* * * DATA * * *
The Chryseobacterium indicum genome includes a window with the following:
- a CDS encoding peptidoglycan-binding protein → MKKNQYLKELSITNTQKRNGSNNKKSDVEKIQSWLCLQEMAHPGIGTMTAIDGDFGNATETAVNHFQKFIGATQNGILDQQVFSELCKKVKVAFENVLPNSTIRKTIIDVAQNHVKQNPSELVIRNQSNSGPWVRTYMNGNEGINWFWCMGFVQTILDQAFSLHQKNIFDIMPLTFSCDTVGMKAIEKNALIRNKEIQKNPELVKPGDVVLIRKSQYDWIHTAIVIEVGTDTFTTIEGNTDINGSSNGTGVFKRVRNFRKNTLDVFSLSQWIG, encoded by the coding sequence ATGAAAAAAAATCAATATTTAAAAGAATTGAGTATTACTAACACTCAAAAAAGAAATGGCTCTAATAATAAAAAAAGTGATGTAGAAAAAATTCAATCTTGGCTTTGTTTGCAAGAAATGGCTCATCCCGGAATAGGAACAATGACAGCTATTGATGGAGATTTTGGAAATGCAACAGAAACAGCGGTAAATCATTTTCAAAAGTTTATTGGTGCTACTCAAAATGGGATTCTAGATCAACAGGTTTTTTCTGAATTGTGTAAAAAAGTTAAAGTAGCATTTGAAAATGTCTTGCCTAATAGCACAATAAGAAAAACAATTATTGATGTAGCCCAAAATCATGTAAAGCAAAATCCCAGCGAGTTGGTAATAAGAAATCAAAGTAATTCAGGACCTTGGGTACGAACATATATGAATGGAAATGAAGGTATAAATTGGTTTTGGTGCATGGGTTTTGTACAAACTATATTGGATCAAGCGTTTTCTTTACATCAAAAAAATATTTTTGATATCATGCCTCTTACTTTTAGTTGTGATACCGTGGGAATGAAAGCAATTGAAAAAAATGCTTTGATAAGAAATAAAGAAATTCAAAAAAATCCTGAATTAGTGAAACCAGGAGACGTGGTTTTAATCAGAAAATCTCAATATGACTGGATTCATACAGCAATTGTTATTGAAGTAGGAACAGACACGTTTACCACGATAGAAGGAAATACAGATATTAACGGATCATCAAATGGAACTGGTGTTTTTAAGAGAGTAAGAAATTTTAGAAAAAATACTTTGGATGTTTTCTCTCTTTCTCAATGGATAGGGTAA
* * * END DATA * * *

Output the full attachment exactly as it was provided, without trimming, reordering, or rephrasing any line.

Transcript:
The Chryseobacterium indicum genome includes a window with the following:
- a CDS encoding peptidoglycan-binding protein → MKKNQYLKELSITNTQKRNGSNNKKSDVEKIQSWLCLQEMAHPGIGTMTAIDGDFGNATETAVNHFQKFIGATQNGILDQQVFSELCKKVKVAFENVLPNSTIRKTIIDVAQNHVKQNPSELVIRNQSNSGPWVRTYMNGNEGINWFWCMGFVQTILDQAFSLHQKNIFDIMPLTFSCDTVGMKAIEKNALIRNKEIQKNPELVKPGDVVLIRKSQYDWIHTAIVIEVGTDTFTTIEGNTDINGSSNGTGVFKRVRNFRKNTLDVFSLSQWIG, encoded by the coding sequence ATGAAAAAAAATCAATATTTAAAAGAATTGAGTATTACTAACACTCAAAAAAGAAATGGCTCTAATAATAAAAAAAGTGATGTAGAAAAAATTCAATCTTGGCTTTGTTTGCAAGAAATGGCTCATCCCGGAATAGGAACAATGACAGCTATTGATGGAGATTTTGGAAATGCAACAGAAACAGCGGTAAATCATTTTCAAAAGTTTATTGGTGCTACTCAAAATGGGATTCTAGATCAACAGGTTTTTTCTGAATTGTGTAAAAAAGTTAAAGTAGCATTTGAAAATGTCTTGCCTAATAGCACAATAAGAAAAACAATTATTGATGTAGCCCAAAATCATGTAAAGCAAAATCCCAGCGAGTTGGTAATAAGAAATCAAAGTAATTCAGGACCTTGGGTACGAACATATATGAATGGAAATGAAGGTATAAATTGGTTTTGGTGCATGGGTTTTGTACAAACTATATTGGATCAAGCGTTTTCTTTACATCAAAAAAATATTTTTGATATCATGCCTCTTACTTTTAGTTGTGATACCGTGGGAATGAAAGCAATTGAAAAAAATGCTTTGATAAGAAATAAAGAAATTCAAAAAAATCCTGAATTAGTGAAACCAGGAGACGTGGTTTTAATCAGAAAATCTCAATATGACTGGATTCATACAGCAATTGTTATTGAAGTAGGAACAGACACGTTTACCACGATAGAAGGAAATACAGATATTAACGGATCATCAAATGGAACTGGTGTTTTTAAGAGAGTAAGAAATTTTAGAAAAAATACTTTGGATGTTTTCTCTCTTTCTCAATGGATAGGGTAA